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Date of Award
Doctor of Philosophy (PhD)
Increasing antibiotic resistance in pathogens is a serious public health challenge, with over two million antibiotic resistant infections in the United States leading to at least 23,000 deaths and an estimated $55 billion in excess healthcare and societal costs. Antibiotic resistance has risen steadily in both pathogenic and benign bacteria since antibiotics’ introduction to agriculture and medicine 70 years ago. A dramatic reduction in the number of antibiotics approved for human use has accompanied this rise in antibiotic resistance, leading to the alarming prospect of a post-antibiotic era. Understanding the evolutionary origins, genetic contexts, and molecular mechanisms of antibiotic resistance in diverse environments is crucial to anticipating and mitigating the spread of antibiotic resistance. It is similarly critical to understand the effect of antibiotic exposure on the microbial communities, such as the human gut microbiota, which serve as reservoirs for antibiotic resistance genes available for horizontal transfer to pathogenic organisms. In this work, I take a multipronged biochemical, microbiologic, and genomic approach to surveil existing and emerging antibiotic resistance threats in environmental and human-associated microbial habitats, and understand the effects of antibiotic perturbation on microbial community and resistome dynamics.
To understand the effect of antibiotic perturbation on microbial community and resistome dynamics, I examined a population of very and extremely preterm infants who received extensive antibiotic exposure during their hospitalization in the neonatal intensive care unit. I use complementary sequencing and culture-based methods to analyze 448 stools collected longitudinally over the first 20 months of life from 41 preterm infants, as well as 17 antibiotic-naïve near term infants that served as developmental controls. Using random forests, I define a program of healthy microbiota assembly in antibiotic naïve infants, and demonstrate acute but transient deviations from this program in antibiotic treated preterm infants. With a combination of sequencing isolates cultured from infant stool and functional metagenomics, I show that a consequence of early life antibiotic treatment in preterm infants is prolonged carriage of multidrug resistant Enterobacteriaceae and an enriched gut resident resistome.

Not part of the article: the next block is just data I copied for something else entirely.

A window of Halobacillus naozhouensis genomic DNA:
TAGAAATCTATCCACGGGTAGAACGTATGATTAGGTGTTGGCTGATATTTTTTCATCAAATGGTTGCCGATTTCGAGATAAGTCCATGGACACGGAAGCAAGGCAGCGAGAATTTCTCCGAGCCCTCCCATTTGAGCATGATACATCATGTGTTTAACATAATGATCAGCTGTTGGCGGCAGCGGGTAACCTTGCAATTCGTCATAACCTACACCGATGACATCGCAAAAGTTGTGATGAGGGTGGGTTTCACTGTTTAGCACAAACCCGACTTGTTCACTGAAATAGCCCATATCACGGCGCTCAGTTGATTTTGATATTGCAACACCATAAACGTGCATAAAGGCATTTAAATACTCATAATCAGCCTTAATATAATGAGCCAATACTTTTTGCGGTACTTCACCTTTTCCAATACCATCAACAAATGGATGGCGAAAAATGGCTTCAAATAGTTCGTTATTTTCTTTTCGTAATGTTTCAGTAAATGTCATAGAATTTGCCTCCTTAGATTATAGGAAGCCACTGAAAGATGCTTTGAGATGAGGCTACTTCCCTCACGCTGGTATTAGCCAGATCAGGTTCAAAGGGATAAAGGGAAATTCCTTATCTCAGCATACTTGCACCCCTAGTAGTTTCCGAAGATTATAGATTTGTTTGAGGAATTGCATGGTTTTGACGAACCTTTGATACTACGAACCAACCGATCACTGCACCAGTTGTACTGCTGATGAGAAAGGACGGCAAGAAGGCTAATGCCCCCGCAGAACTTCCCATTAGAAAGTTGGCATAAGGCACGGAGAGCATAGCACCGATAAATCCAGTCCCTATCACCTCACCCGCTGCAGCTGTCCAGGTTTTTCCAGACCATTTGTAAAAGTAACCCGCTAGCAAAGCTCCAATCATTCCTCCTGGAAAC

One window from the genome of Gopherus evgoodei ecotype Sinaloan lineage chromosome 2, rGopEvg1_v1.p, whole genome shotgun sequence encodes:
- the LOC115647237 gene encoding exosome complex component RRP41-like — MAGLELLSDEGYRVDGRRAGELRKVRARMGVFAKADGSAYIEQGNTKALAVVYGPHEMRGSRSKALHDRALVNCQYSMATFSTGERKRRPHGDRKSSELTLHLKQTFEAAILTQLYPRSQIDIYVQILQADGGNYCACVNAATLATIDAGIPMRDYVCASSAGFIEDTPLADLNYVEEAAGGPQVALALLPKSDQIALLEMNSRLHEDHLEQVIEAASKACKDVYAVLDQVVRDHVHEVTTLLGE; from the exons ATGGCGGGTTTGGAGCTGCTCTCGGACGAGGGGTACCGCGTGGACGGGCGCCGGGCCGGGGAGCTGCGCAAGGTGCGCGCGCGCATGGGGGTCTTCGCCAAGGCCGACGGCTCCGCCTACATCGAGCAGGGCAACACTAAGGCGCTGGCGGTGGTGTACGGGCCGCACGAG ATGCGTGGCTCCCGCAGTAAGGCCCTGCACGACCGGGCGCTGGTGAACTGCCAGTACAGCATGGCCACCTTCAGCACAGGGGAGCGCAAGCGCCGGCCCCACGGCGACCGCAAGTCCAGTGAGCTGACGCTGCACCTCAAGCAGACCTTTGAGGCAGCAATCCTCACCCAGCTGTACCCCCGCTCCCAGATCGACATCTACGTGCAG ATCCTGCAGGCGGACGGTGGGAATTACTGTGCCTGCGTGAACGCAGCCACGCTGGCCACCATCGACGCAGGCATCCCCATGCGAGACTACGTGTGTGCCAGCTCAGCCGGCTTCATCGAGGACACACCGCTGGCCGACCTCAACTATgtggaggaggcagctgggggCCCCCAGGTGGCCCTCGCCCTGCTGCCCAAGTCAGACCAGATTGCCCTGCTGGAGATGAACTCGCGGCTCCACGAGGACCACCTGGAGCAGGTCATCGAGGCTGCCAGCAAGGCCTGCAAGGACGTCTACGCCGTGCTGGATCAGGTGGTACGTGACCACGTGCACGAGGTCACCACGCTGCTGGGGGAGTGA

I address the emergence of antibiotic resistance from environmental and commensal reservoirs to pathogens through the lens the tetracycline destructases, a family of flavoenzymes capable of inactivating diverse tetracycline substrates. I conduct a bioinformatic survey of functionally selected metagenomes to show that these enzymes are widespread in diverse microbial communities, and characterize their spectrum of activity and mechanism of action to confirm that these enzymes are functionally and biochemically novel and illuminate sequence-function relationships underlying the family. I identify an inhibitor of these enzymes that prevents tetracycline degradation in vitro and rescues tetracycline activity against resistant bacteria, and show that this inhibitor works by both competing for substrate binding and sterically restricting critical FAD cofactor dynamics. Lastly, I identify a Pseudomonas aeruginosa clinical isolate from a cystic fibrosis patient that encodes a functional tetracycline inactivator with 100% nucleotide identity to one previously identified in our bioinformatic survey, signaling the clinical arrival of this family of enzymes.
Chair and Committee
Daniel E. Goldberg, Barbara B. Warner, Timothy A. Wencewicz, Andrew L. Kau,
Gasparrini, Andrew John, "Mechanistic characterization of resistome and microbiome dynamics across diverse microbial habitats" (2018). Arts & Sciences Electronic Theses and Dissertations. 1697.
Available for download on Saturday, October 31, 2020